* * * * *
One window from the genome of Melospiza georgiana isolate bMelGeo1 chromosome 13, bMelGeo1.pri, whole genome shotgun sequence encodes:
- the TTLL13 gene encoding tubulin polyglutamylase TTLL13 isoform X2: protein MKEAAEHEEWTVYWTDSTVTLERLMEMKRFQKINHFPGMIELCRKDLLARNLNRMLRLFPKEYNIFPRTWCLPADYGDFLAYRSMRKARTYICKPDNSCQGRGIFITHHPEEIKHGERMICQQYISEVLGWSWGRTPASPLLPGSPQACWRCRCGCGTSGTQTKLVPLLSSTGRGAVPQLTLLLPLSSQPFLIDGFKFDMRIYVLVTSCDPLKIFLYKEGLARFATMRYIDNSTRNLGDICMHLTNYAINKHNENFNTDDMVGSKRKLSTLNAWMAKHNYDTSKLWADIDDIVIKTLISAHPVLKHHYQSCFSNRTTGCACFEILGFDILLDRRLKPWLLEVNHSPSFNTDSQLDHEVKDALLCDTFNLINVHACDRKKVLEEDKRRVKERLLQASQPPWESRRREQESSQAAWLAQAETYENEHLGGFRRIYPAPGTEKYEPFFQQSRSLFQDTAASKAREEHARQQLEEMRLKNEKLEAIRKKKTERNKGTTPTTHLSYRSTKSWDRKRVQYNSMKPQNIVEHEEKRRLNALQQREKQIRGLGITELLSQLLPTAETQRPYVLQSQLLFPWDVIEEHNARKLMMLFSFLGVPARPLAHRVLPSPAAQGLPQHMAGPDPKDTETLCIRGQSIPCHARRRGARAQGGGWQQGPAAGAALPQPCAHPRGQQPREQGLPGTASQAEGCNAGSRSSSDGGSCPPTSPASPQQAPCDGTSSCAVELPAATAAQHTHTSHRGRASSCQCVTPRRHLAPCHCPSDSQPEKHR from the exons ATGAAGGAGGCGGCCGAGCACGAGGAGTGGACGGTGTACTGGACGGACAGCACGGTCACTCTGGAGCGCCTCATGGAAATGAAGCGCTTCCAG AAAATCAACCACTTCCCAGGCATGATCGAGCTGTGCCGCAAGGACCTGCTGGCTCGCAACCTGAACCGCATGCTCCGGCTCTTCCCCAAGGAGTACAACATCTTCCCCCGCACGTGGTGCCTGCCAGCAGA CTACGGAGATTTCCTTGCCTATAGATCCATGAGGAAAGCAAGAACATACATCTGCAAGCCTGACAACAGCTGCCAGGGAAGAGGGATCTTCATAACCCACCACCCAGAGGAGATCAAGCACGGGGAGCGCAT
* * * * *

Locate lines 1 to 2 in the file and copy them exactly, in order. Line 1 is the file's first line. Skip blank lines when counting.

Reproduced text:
One window from the genome of Melospiza georgiana isolate bMelGeo1 chromosome 13, bMelGeo1.pri, whole genome shotgun sequence encodes:
- the TTLL13 gene encoding tubulin polyglutamylase TTLL13 isoform X2: protein MKEAAEHEEWTVYWTDSTVTLERLMEMKRFQKINHFPGMIELCRKDLLARNLNRMLRLFPKEYNIFPRTWCLPADYGDFLAYRSMRKARTYICKPDNSCQGRGIFITHHPEEIKHGERMICQQYISEVLGWSWGRTPASPLLPGSPQACWRCRCGCGTSGTQTKLVPLLSSTGRGAVPQLTLLLPLSSQPFLIDGFKFDMRIYVLVTSCDPLKIFLYKEGLARFATMRYIDNSTRNLGDICMHLTNYAINKHNENFNTDDMVGSKRKLSTLNAWMAKHNYDTSKLWADIDDIVIKTLISAHPVLKHHYQSCFSNRTTGCACFEILGFDILLDRRLKPWLLEVNHSPSFNTDSQLDHEVKDALLCDTFNLINVHACDRKKVLEEDKRRVKERLLQASQPPWESRRREQESSQAAWLAQAETYENEHLGGFRRIYPAPGTEKYEPFFQQSRSLFQDTAASKAREEHARQQLEEMRLKNEKLEAIRKKKTERNKGTTPTTHLSYRSTKSWDRKRVQYNSMKPQNIVEHEEKRRLNALQQREKQIRGLGITELLSQLLPTAETQRPYVLQSQLLFPWDVIEEHNARKLMMLFSFLGVPARPLAHRVLPSPAAQGLPQHMAGPDPKDTETLCIRGQSIPCHARRRGARAQGGGWQQGPAAGAALPQPCAHPRGQQPREQGLPGTASQAEGCNAGSRSSSDGGSCPPTSPASPQQAPCDGTSSCAVELPAATAAQHTHTSHRGRASSCQCVTPRRHLAPCHCPSDSQPEKHR from the exons ATGAAGGAGGCGGCCGAGCACGAGGAGTGGACGGTGTACTGGACGGACAGCACGGTCACTCTGGAGCGCCTCATGGAAATGAAGCGCTTCCAG AAAATCAACCACTTCCCAGGCATGATCGAGCTGTGCCGCAAGGACCTGCTGGCTCGCAACCTGAACCGCATGCTCCGGCTCTTCCCCAAGGAGTACAACATCTTCCCCCGCACGTGGTGCCTGCCAGCAGA CTACGGAGATTTCCTTGCCTATAGATCCATGAGGAAAGCAAGAACATACATCTGCAAGCCTGACAACAGCTGCCAGGGAAGAGGGATCTTCATAACCCACCACCCAGAGGAGATCAAGCACGGGGAGCGCAT